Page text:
CUREFall 2006
Volume 5
Issue 4

Breaking the news of cancer diagnosis—how siblings react to the disease.

It was the first news I’d ever heard after being told to sit down. I wondered later if everybody remembers the first time that happens, like we remember the first meek kiss and the first spill off our bike.

It was winter and I was a junior in college. I’d just come into my room after a week of midterms, and the phone rang. My sister, Heidi. When she told me that I should sit, I didn’t know what to think. Did something really good happen? I didn’t think there was anything bad that she could possibly say.

She started retracing the previous few months: Remember when I came to visit and my ankle was hurting? We were dancing at that concert, and I had to kind of limp? She went on, and I knew then. I knew it was coming, and my mind raced forward. No way. Not her. I hadn’t sat down when she told me to, but I sat down then.

The word malignant came through, rammed its onomatopoetic leer right into my face, choked me a little. But there was something behind it—the tone that carried it, her voice, imparting the word its due weight but not giving it anything more, as a policeman might announce a miscreant child over the phone to his parents: Ma’am, we’ve got a little problem. It brought me back, that tone. It was my sister, after all. She’d beat this thing. How did I know? That voice, the first hint of strength that I (and, I came to realize, she) never knew she had.

We went wig shopping when I was home at Thanksgiving. We talked about how strange it was for insurance to pay for a wig, in full, when they were so ornery about every other possible payment. We had fun in the store, trying on different styles—the platinum Zsa Zsa, the impossibly spherical Supremes, the bright red Annie, the Princess Lea. As Heidi decided which wig to get, I told her that she would never put it on. She held it up the way people hold wigs, raising it to eye level, twisting her wrist, her fingers spreading the nylon mesh inside. It’ll be bandannas and maybe hats, but not this, I said.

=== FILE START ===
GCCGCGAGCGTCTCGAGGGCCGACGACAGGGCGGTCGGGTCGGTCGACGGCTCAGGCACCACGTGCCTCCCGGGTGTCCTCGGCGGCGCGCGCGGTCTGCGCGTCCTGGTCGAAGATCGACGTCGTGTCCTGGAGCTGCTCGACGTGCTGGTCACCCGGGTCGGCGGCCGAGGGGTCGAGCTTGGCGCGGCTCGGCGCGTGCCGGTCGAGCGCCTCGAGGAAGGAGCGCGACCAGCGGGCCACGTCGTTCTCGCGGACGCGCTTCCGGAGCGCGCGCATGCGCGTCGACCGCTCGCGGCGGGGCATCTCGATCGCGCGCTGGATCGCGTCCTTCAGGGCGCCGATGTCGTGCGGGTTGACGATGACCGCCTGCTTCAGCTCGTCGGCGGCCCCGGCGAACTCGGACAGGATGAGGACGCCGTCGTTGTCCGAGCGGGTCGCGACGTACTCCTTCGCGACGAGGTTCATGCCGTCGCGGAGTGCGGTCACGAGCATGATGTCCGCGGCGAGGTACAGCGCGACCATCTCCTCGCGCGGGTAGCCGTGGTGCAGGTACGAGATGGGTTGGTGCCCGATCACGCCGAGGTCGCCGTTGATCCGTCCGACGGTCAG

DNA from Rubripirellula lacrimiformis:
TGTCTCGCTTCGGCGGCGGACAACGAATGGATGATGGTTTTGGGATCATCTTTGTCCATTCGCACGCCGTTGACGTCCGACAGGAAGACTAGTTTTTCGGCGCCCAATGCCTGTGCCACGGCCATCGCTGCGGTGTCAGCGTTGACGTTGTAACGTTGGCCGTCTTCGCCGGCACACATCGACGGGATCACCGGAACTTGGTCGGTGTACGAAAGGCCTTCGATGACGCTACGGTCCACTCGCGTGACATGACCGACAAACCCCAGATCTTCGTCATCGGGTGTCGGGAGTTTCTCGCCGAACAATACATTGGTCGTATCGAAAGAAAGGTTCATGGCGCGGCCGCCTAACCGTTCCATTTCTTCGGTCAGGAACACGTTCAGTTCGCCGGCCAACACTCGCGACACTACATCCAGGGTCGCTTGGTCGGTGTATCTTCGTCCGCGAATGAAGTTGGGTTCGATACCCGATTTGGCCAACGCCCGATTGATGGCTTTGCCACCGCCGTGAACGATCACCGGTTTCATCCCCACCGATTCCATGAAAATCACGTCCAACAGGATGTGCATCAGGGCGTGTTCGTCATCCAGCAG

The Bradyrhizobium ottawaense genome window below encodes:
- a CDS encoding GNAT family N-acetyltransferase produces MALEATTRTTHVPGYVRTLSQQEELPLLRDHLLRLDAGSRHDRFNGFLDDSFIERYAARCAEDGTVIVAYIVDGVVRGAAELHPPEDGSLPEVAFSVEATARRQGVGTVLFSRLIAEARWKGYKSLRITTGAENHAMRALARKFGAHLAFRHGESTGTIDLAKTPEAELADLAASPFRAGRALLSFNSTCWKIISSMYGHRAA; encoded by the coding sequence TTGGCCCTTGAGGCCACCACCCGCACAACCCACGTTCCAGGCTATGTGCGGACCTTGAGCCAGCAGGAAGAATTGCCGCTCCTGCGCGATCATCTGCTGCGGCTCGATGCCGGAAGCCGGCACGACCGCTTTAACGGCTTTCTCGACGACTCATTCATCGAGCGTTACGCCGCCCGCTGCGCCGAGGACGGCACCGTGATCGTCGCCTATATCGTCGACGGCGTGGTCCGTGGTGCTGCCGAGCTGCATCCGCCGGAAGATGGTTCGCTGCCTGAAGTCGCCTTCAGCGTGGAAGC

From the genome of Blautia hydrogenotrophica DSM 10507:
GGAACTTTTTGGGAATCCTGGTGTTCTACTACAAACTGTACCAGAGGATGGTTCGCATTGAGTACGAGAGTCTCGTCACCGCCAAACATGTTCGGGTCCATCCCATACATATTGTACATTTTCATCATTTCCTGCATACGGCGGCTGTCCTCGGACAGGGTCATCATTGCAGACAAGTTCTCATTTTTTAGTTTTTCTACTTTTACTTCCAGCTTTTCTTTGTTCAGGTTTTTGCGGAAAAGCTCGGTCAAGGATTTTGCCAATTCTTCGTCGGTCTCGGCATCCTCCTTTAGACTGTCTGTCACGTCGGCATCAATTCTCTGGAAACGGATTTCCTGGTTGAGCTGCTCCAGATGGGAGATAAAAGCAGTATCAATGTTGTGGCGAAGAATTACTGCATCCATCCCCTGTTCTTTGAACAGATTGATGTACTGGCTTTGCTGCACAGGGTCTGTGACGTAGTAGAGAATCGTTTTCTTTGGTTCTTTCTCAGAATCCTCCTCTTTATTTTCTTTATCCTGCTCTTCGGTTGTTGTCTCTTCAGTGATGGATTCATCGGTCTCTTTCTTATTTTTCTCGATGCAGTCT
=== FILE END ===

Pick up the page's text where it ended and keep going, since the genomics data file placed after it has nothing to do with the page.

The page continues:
When I came home for Christmas she was in the hospital, closing out the first round of chemotherapy. I slept on the couch next to Heidi’s bed that night. As I walked around the floor I saw many patients. I made eye contact with many of them, and they had a strong look. There were a few, dispirited, but the others I couldn’t believe. Every last look, a big heart behind it, so vibrant.

That’s when it hit me. Everybody’s always asking what he or she can do. Hair disappears, weight rises and falls, I.V. tubes plug in and pull out, nausea ebbs and boils. But there is still your sister or brother who expects you—wants you—not to switch the mood to dire just because that’s what people do. They throw that strong glance your way, and you know that all you must do is treat them as you have before. This underlying simplicity hit me and my chest swelled a little.

I swept a small swath of blonde hair off Heidi’s pillow and put it inside the book on the couch where I’d slept. I understood, just a little, what my place in this was: to be myself, just as I’d always been with my sister. She would hold us together over the next two years, her assuring aspect as much of a constant as the wig that stayed in her closet.

Christopher Schultz’s sister, Heidi Schultz Adams, is the founder and executive director of Planet Cancer (

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